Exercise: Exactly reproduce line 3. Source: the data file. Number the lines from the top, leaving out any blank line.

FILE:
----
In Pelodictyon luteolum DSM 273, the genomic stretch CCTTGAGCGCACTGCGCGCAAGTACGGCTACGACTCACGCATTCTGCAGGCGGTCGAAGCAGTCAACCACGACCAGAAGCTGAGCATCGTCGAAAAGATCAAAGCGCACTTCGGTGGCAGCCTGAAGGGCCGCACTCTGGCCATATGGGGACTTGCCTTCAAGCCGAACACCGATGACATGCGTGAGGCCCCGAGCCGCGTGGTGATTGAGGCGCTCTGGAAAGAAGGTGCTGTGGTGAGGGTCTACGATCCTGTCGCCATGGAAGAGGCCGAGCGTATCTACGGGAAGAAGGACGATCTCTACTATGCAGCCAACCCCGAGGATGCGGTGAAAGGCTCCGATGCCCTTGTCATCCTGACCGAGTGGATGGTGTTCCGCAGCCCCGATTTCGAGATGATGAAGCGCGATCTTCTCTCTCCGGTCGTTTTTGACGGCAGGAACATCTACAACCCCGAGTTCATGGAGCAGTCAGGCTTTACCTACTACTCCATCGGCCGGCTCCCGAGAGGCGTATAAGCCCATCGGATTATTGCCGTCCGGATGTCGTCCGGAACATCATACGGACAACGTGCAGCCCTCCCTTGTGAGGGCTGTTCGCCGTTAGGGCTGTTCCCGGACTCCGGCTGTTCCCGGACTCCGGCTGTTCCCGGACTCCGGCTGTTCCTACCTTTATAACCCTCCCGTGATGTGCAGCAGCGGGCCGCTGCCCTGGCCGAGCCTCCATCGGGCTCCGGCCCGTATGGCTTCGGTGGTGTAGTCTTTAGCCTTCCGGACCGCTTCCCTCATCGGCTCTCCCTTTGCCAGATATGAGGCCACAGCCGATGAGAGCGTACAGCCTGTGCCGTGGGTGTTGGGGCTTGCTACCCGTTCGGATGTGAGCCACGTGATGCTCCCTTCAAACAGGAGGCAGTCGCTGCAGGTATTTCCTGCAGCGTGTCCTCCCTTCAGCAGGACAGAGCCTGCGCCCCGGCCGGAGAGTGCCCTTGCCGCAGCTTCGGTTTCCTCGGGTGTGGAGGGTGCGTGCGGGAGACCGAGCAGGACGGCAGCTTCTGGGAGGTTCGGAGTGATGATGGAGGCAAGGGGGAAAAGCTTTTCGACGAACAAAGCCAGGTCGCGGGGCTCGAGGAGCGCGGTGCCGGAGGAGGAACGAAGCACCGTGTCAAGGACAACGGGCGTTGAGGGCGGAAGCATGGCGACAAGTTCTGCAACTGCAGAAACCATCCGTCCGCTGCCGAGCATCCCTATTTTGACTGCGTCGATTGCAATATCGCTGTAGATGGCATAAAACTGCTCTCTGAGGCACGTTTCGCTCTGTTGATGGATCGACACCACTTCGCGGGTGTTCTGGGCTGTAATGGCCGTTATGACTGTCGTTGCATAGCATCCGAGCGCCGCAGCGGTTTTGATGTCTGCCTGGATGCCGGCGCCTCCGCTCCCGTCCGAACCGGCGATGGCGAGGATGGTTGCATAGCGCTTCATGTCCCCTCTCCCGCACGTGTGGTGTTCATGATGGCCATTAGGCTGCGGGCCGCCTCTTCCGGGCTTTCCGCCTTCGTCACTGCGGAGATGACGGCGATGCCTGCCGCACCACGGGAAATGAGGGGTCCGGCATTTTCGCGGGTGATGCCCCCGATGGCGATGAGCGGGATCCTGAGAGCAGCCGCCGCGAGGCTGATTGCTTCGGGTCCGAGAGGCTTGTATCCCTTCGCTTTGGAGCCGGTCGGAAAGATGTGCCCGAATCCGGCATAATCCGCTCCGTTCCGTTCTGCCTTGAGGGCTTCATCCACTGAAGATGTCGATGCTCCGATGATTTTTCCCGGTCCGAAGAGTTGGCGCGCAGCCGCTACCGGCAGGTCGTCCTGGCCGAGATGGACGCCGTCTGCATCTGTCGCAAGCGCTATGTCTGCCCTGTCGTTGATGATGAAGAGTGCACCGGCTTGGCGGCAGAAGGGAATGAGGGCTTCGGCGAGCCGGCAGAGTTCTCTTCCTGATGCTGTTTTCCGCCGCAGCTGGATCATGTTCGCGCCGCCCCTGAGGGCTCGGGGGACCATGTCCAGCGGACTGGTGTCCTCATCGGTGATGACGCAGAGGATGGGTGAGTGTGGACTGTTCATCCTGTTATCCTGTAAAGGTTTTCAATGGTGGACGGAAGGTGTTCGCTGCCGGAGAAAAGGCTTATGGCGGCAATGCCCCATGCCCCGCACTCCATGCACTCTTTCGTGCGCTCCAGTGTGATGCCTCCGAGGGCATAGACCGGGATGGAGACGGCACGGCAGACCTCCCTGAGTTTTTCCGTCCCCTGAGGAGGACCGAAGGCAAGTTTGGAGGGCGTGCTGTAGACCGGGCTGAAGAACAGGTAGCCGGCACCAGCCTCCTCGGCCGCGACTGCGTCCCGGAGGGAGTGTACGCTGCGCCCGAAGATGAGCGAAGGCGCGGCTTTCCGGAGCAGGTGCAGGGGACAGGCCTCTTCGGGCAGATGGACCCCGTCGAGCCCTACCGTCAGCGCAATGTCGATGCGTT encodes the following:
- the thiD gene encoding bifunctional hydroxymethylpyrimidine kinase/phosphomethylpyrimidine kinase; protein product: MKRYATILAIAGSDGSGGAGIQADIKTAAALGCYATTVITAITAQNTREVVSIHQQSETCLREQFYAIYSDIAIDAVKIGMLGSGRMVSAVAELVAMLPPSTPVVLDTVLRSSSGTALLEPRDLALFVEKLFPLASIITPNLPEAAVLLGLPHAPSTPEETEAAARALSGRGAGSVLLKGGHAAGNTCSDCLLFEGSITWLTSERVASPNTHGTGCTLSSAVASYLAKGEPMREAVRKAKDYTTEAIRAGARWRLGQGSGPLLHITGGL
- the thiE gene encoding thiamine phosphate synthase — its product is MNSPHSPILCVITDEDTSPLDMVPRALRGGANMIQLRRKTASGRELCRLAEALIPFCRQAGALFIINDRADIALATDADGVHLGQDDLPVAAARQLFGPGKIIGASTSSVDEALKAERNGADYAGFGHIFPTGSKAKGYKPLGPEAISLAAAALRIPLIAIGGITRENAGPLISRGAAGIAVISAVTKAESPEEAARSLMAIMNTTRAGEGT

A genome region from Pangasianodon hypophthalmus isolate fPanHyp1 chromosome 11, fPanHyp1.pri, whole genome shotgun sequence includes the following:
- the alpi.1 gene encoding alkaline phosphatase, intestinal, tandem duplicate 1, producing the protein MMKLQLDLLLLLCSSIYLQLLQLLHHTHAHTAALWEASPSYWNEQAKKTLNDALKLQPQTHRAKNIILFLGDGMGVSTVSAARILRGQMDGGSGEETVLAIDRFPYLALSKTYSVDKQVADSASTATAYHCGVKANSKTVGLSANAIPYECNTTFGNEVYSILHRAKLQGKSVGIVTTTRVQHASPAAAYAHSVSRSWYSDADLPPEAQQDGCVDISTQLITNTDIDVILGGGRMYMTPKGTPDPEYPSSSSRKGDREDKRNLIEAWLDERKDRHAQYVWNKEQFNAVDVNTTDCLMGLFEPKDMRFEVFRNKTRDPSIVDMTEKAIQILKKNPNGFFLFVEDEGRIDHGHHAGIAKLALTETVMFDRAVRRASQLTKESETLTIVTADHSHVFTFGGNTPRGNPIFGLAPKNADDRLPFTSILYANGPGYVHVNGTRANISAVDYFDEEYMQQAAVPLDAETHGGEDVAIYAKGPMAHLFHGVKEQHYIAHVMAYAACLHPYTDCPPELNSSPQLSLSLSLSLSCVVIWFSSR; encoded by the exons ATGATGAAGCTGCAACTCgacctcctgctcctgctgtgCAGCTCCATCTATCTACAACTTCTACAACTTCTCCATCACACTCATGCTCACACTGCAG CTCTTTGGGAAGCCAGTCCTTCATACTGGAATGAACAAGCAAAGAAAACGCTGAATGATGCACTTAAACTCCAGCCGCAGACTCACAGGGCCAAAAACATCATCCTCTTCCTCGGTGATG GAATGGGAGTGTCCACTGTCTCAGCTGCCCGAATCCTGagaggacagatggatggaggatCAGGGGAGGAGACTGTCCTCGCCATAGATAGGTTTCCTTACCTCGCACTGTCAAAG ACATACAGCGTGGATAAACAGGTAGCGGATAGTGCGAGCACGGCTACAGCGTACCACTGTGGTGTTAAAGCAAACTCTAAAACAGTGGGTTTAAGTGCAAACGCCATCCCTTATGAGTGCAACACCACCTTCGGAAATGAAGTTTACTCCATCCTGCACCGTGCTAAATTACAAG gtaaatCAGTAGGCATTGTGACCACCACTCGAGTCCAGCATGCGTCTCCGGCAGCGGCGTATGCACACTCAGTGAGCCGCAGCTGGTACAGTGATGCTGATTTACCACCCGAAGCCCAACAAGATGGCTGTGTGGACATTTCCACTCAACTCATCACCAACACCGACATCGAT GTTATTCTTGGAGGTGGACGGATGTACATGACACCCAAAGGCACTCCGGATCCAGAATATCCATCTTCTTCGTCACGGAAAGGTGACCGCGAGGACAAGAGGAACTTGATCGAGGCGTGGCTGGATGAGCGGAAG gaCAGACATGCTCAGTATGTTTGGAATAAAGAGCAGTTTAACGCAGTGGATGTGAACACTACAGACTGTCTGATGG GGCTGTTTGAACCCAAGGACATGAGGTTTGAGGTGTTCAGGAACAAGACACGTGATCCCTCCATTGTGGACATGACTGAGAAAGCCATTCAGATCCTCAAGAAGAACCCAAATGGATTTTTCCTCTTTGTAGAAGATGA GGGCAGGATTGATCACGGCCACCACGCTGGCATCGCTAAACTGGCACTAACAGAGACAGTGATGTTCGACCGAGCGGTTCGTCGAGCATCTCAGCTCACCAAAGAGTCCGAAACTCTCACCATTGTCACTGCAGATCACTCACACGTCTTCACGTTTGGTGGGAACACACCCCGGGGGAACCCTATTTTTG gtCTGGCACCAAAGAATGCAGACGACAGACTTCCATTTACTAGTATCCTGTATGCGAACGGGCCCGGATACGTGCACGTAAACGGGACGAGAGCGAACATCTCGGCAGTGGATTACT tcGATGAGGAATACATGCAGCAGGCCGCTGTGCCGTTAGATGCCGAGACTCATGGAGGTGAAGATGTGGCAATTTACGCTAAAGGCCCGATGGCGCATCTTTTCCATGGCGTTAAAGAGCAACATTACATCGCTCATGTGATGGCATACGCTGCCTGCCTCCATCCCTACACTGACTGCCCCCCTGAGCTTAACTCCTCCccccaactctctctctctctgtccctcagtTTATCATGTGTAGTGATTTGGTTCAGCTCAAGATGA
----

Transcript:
- the thiE gene encoding thiamine phosphate synthase — its product is MNSPHSPILCVITDEDTSPLDMVPRALRGGANMIQLRRKTASGRELCRLAEALIPFCRQAGALFIINDRADIALATDADGVHLGQDDLPVAAARQLFGPGKIIGASTSSVDEALKAERNGADYAGFGHIFPTGSKAKGYKPLGPEAISLAAAALRIPLIAIGGITRENAGPLISRGAAGIAVISAVTKAESPEEAARSLMAIMNTTRAGEGT